Elasticity refers to the ability for you adjust your database to changing workload demands by adding or removing nodes. When your database experiences high demand, you can add new nodes or start stopped nodes to increase the amount of compute available. When your database experiences lower demands (such as during holidays or weekends) you can stop or terminate nodes to save money. You can also gradually add nodes over time as your database demands grow.

All nodes in an Eon Mode database belong to a subcluster. By choosing which subclusters get new nodes, you can affect how the new nodes impact your database. There are two goals you can achieve when adding nodes to your database:

  • Improve query throughput: higher throughput means your database processes more queries simultaneously. You often want to improve throughput when you have a workload of "dashboard queries": many relatively short-running queries. In this case, speeding up the processing of individual queries is not as important as having more queries run in parallel.
  • Improve query performance: higher query performance means that your complex in-depth analytic queries complete faster.

Scaling for Query Throughput

To scale for query throughput, add additional nodes to your database in one or more new subclusters. Subclusters independently process queries: a query only runs on the nodes in the subcluster containing the initiator node. By adding one or more subclusters, your database can process more queries at the same time. For the best performance, add the same number of nodes to each new subcluster as there are shards in the database. For example, if you have 6 shards in your database, add 6 nodes to each new subcluster you create.

To take advantage of the improved throughput offered by the new subclusters, clients must connect to them. The best way to ensure your users take advantage of the subclusters you have added for throughput scaling is to create connection load balancing policies that spread client connections across the all nodes in all of these subclusters. See Connection Load Balancing Policies for more information.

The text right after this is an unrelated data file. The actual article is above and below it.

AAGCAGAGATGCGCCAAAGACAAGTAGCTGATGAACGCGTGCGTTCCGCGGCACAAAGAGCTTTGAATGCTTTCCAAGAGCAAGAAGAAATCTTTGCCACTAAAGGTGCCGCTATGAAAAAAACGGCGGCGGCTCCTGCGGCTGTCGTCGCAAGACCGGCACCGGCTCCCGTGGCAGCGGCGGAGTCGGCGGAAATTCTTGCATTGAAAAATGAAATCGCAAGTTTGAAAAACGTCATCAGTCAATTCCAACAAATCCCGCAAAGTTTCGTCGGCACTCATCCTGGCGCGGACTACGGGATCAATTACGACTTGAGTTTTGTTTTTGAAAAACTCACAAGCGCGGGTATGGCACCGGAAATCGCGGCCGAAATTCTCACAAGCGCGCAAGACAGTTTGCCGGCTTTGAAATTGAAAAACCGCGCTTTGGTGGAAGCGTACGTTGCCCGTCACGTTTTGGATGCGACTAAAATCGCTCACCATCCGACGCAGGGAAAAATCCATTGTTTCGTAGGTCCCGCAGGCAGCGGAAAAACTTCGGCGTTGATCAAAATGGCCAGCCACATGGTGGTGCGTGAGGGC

Subclusters also organize nodes into groups that can easily be stopped or started together. This feature makes expanding and shrinking your database easier. See Starting and Stopping Subclusters for details.

Scaling for Query Performance

To improve the performance of individual queries in a subcluster, add more nodes to it. Queries perform faster when there is more computing power available to process them.

Adding nodes is especially effective if your subcluster has less nodes than there are shards in the database. In this case, nodes are responsible for processing data in multiple shards. When you add more nodes, the newly-added nodes take over responsibility for some of the shards. With less data to process, each node finishes their part of the query faster, resulting in better overall performance. For the best performance, make the number of nodes in the subcluster an even divisor of (or equal to) the number of shards in the database. For example, in a 12-shard database, make the number of nodes in the subcluster 3, 6, or 12.

You can further improve query performance by adding more nodes than there are shards in the database. When nodes outnumber shards, multiple nodes in the subcluster subscribe to the same shard. In this case, when processing a query, Vertica uses a feature called elastic crunch scaling (ECS) to have all of the nodes in the subcluster take part in the query. ECS assigns a subset of the data in each shard to the shard's subscribers. For example, in six-node subcluster in a a three-shard database, each shard has two subscribers. ECS assigns each of the subscribers half of the data in the shard to process during queries. In most cases, with less data to process, the nodes finish executing the query faster. When adding more nodes than shards to a subcluster, make the number of nodes a multiple of the number of shards to ensure an even distribution. For example, in a three-shard database, make the number of nodes in the subcluster 6, 9, 12, and so on.

Using Different Subclusters for Different Query Types

You do not have to choose one form of elasticity over the other in your database. You can create a group of subclusters to improve query throughput and one or more subclusters that improve query performance. The difference between the two subcluster types is mainly the number of subclusters you create and the number of nodes they contain. To improve throughput, add a multiple subclusters that contain a number of nodes that is equal to or less than the number of shards in the database. The more subclusters you add, the greater the throughput you achieve. To improve query performance, add one or more subclusters where the number of nodes is a multiple of the number of shards in the database.

Once you have created your set of subclusters, you must have clients connect to the correct subcluster for the types of queries they will run. For clients executing frequent, simple dashboard queries, create a connection load balancing policy that connects them to nodes in the throughput scaling subclusters. For clients running more complex analytic queries, create another load balancing policy that connects them to nodes in the performance scaling subcluster.

For details on scaling your Eon Mode database, see Scaling Your Eon Mode Database.